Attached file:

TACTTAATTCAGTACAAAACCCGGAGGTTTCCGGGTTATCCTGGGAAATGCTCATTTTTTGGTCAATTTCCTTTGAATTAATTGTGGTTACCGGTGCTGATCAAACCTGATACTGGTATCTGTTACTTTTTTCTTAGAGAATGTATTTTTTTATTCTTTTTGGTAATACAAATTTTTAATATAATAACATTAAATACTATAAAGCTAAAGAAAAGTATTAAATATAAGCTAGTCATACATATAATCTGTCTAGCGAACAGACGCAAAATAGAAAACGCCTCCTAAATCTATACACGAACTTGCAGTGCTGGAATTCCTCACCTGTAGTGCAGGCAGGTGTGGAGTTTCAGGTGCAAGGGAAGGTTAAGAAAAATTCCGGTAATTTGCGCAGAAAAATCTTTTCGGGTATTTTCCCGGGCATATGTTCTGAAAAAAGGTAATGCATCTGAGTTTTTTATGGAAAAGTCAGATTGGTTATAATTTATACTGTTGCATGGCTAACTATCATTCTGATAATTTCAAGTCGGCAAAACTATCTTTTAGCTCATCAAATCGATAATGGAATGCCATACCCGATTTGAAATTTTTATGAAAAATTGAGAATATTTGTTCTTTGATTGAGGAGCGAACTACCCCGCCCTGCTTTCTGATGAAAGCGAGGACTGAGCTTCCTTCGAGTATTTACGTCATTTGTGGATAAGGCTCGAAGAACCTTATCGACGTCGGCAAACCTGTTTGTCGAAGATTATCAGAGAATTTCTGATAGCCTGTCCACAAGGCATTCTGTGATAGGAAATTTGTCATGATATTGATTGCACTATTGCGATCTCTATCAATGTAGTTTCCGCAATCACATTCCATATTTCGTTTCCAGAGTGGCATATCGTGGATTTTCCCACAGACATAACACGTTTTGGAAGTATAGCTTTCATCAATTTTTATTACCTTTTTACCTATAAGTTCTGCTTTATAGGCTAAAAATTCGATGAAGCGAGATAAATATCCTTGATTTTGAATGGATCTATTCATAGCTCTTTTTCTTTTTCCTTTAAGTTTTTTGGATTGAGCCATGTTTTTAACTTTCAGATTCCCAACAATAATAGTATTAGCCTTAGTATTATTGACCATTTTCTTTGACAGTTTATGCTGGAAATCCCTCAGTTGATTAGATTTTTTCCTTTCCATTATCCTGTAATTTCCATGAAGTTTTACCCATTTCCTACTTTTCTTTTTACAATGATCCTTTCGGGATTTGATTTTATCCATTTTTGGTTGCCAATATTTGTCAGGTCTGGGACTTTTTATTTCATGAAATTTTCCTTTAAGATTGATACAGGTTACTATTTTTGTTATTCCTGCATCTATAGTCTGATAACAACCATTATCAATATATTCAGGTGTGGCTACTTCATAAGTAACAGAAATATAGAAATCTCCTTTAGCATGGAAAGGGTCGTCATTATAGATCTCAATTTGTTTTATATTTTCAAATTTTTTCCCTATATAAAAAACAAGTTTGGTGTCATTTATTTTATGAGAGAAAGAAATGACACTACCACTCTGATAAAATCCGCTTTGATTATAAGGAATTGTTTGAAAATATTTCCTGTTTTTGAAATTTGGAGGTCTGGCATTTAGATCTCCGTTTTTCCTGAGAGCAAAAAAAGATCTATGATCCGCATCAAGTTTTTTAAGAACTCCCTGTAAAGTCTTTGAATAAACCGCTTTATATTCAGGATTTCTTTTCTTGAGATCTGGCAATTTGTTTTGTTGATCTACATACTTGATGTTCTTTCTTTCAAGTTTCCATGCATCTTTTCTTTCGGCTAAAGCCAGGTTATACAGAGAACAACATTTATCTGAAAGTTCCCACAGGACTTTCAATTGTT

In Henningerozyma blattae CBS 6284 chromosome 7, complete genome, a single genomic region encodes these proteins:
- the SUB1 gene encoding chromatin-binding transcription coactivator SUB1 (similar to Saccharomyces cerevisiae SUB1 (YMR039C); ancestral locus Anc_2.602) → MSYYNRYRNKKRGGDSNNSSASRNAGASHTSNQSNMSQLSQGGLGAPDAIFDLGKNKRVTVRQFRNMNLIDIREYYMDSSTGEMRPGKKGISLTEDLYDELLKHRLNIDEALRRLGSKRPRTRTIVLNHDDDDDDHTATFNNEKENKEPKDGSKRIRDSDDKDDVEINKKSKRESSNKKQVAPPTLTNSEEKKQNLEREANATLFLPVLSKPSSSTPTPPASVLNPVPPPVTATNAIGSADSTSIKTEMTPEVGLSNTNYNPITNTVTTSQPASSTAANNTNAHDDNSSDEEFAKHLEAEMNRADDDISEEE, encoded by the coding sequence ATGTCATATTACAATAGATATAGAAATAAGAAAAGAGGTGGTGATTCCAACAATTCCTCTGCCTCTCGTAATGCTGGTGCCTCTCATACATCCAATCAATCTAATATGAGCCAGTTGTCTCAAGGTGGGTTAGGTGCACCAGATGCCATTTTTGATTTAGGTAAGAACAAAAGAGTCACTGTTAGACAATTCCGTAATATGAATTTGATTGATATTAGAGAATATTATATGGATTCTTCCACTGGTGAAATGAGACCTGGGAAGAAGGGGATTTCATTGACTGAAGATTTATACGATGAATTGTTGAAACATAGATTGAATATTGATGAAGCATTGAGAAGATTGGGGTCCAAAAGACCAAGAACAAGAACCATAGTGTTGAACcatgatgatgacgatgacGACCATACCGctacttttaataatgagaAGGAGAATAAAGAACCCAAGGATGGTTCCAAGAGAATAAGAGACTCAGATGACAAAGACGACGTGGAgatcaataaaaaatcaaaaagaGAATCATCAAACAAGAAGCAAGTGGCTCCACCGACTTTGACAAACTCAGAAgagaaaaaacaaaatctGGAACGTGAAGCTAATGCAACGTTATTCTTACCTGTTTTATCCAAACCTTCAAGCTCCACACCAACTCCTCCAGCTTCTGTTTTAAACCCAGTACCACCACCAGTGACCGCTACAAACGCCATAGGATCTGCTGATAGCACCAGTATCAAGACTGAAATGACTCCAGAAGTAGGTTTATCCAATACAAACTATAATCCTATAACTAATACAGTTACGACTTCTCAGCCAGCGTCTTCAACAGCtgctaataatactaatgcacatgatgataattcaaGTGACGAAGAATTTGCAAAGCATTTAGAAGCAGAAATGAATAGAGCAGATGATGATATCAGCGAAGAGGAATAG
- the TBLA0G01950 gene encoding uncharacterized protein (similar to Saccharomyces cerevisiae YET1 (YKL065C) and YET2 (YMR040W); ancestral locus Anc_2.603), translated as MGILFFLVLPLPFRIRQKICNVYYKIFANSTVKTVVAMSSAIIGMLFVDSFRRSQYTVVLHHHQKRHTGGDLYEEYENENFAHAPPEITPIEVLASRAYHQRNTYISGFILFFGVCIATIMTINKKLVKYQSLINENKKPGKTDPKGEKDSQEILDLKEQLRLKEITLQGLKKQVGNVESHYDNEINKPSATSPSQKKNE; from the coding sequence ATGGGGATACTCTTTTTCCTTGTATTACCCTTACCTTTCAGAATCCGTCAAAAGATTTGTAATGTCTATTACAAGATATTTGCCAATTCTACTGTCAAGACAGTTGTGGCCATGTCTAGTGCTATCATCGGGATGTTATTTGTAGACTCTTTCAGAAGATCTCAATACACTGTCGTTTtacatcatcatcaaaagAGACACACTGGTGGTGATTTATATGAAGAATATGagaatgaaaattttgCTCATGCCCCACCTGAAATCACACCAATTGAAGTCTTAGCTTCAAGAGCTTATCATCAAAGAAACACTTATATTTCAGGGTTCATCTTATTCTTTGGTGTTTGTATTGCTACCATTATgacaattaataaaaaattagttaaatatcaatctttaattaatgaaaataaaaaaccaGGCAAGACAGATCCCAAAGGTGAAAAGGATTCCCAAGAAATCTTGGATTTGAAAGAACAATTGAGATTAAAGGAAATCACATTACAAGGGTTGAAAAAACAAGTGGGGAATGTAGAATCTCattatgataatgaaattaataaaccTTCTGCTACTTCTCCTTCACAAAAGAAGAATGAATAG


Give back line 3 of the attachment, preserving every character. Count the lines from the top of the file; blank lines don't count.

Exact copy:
- the SUB1 gene encoding chromatin-binding transcription coactivator SUB1 (similar to Saccharomyces cerevisiae SUB1 (YMR039C); ancestral locus Anc_2.602) → MSYYNRYRNKKRGGDSNNSSASRNAGASHTSNQSNMSQLSQGGLGAPDAIFDLGKNKRVTVRQFRNMNLIDIREYYMDSSTGEMRPGKKGISLTEDLYDELLKHRLNIDEALRRLGSKRPRTRTIVLNHDDDDDDHTATFNNEKENKEPKDGSKRIRDSDDKDDVEINKKSKRESSNKKQVAPPTLTNSEEKKQNLEREANATLFLPVLSKPSSSTPTPPASVLNPVPPPVTATNAIGSADSTSIKTEMTPEVGLSNTNYNPITNTVTTSQPASSTAANNTNAHDDNSSDEEFAKHLEAEMNRADDDISEEE, encoded by the coding sequence ATGTCATATTACAATAGATATAGAAATAAGAAAAGAGGTGGTGATTCCAACAATTCCTCTGCCTCTCGTAATGCTGGTGCCTCTCATACATCCAATCAATCTAATATGAGCCAGTTGTCTCAAGGTGGGTTAGGTGCACCAGATGCCATTTTTGATTTAGGTAAGAACAAAAGAGTCACTGTTAGACAATTCCGTAATATGAATTTGATTGATATTAGAGAATATTATATGGATTCTTCCACTGGTGAAATGAGACCTGGGAAGAAGGGGATTTCATTGACTGAAGATTTATACGATGAATTGTTGAAACATAGATTGAATATTGATGAAGCATTGAGAAGATTGGGGTCCAAAAGACCAAGAACAAGAACCATAGTGTTGAACcatgatgatgacgatgacGACCATACCGctacttttaataatgagaAGGAGAATAAAGAACCCAAGGATGGTTCCAAGAGAATAAGAGACTCAGATGACAAAGACGACGTGGAgatcaataaaaaatcaaaaagaGAATCATCAAACAAGAAGCAAGTGGCTCCACCGACTTTGACAAACTCAGAAgagaaaaaacaaaatctGGAACGTGAAGCTAATGCAACGTTATTCTTACCTGTTTTATCCAAACCTTCAAGCTCCACACCAACTCCTCCAGCTTCTGTTTTAAACCCAGTACCACCACCAGTGACCGCTACAAACGCCATAGGATCTGCTGATAGCACCAGTATCAAGACTGAAATGACTCCAGAAGTAGGTTTATCCAATACAAACTATAATCCTATAACTAATACAGTTACGACTTCTCAGCCAGCGTCTTCAACAGCtgctaataatactaatgcacatgatgataattcaaGTGACGAAGAATTTGCAAAGCATTTAGAAGCAGAAATGAATAGAGCAGATGATGATATCAGCGAAGAGGAATAG